You might want to take your computer to a computer security expert or retail store to get help. They will check your computer for malware and viruses and get rid of any suspicious files and programs. Once your computer is clean, change the passwords to your accounts.

They're back! And I fell into their trap! I didn't give out any information or pay them anything, but they did have remote access to my computer for at least a half hour. What sort of damage could they have done? Do they now have my personal information from being on remotely like that? I ran a full security scan, when I realized how stupid I had been. Is that enough?

If you think someone installed malware on your computer, you can download legitimate security software and delete anything that the security software identifies as a problem. Use the search bar at the top of this page and type in the word malware to find more information about what you can do.

In early December 2015, my laptop was infected with spyware after I clicked on a hyperlink as one of the results of my "Christmas in NC - Things to do” search. As soon as I clicked on it, my laptop crashed. It announced that “my laptop was infected with virus, stop doing any purchase further, and call the number on the screen.” (The phone number was showed under Microsoft Corporation). On the lower right hand corner, it showed my firewall was infected with Spyware. I called the number. I thought I was dealing with Microsoft, but I was dealing with FixMeNow (by introduction)/TechFixNow (Point of Contact) instead. It would cost me $174 for one-time cleanup, $299 for one-year computer & security protection services, which also included cleanup my spyware & $399 for two-year services. I signed up for two-years services.
Three weeks later, TechFixNow used Eventvwr and showed me that two hacker files "csrss.exe" were placed in my laptop since December to collect my account IDs & passwords. The hackers also stopped 95% of Microsoft applications. These hackers were traced to nine different foreign IP addresses. TechFixNow suggested me that in order to guard against future attacks, I need to subscribe Virtually Private Network (VPN) service for $266 a year. Later, I reviewed “Program and Features” on my laptop, I did not see any security software recently installed. I also did not follow his advice this time and deleted any recently installed programs and ignored any “Private Number and Private Name” calls.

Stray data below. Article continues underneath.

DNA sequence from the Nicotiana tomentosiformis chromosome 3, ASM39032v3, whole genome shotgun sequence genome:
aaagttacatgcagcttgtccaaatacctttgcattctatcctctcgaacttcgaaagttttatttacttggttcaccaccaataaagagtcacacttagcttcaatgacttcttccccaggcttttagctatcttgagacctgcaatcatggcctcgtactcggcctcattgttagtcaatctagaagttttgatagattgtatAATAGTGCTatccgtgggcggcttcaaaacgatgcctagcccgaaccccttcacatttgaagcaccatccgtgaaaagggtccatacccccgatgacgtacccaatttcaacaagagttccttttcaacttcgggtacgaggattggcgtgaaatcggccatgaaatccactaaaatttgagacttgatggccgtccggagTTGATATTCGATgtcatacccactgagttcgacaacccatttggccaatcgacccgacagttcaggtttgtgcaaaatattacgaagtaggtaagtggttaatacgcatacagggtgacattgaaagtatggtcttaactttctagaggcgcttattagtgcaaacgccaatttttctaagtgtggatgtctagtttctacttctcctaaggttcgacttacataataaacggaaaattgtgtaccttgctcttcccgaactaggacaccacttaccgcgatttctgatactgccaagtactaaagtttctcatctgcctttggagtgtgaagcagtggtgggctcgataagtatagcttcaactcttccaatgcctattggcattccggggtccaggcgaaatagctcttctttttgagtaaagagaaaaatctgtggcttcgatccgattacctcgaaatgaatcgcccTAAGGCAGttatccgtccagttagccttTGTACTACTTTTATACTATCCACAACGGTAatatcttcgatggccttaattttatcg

On 2/26/16, TechFixNow contacted me and told me that I am up to a $100 refund for my $400 payment that I paid for my two-year computer & security protection services because TechFixNow is closing its door. Today is TechFixNow’s last day. Under Microsoft Corporation’s direction, TechFixNow needs to refund me. He showed me that he was using microsoftrefund.com. He instructed me to fill out a banking transfer online form. While I was hesitated, he was pushing hard. I asked why couldn’t he refund to my credit card or use PayPal instead. He told me because these organizations charged them high fees. I told him that I was not comfortable to do any banking transfer. He told me that he would not able to see anything. It all showed up as dot, dot, dot. At the meantime, I was a fool and let TechFixNow installed some software on my laptop and disabled my security protection software that I purchased. He even told me “Don’t touch the computer and keep it on over the night.” I insisted that I need to think about it and call him back, but I need a number to call. Finally, he gave out his number 239-384-7132. I searched the number. It looks like they are trying to get me again.

I've just in the same situation that a caller says because the computer company going to close so they refund money. I allow him use team viewer (I give him ID and pass of my team viewer) to access to help me fill the form. But when he ask me access to my account to transfer money, I turn all off. Is my computer still scammed? Thanks

If you gave someone control of your computer, you don't know what he was able to see or to change. If you think he put some malware on your computer when you gave him access, you should:

Until you get your computer checked, do not shop, bank or do other things online that show your user names, passwords, or other sensitive information.

Get an update on your security software, then scan your computer. If the security software says something is a problem, delete that thing. You might need to shut down your computer and restart it so all the changes will be effective.

If you can’t fix the problem, see if the computer manufacturer or internet service provider will give you free technical support. If they do not, you could contact a company that does tech support for a fee.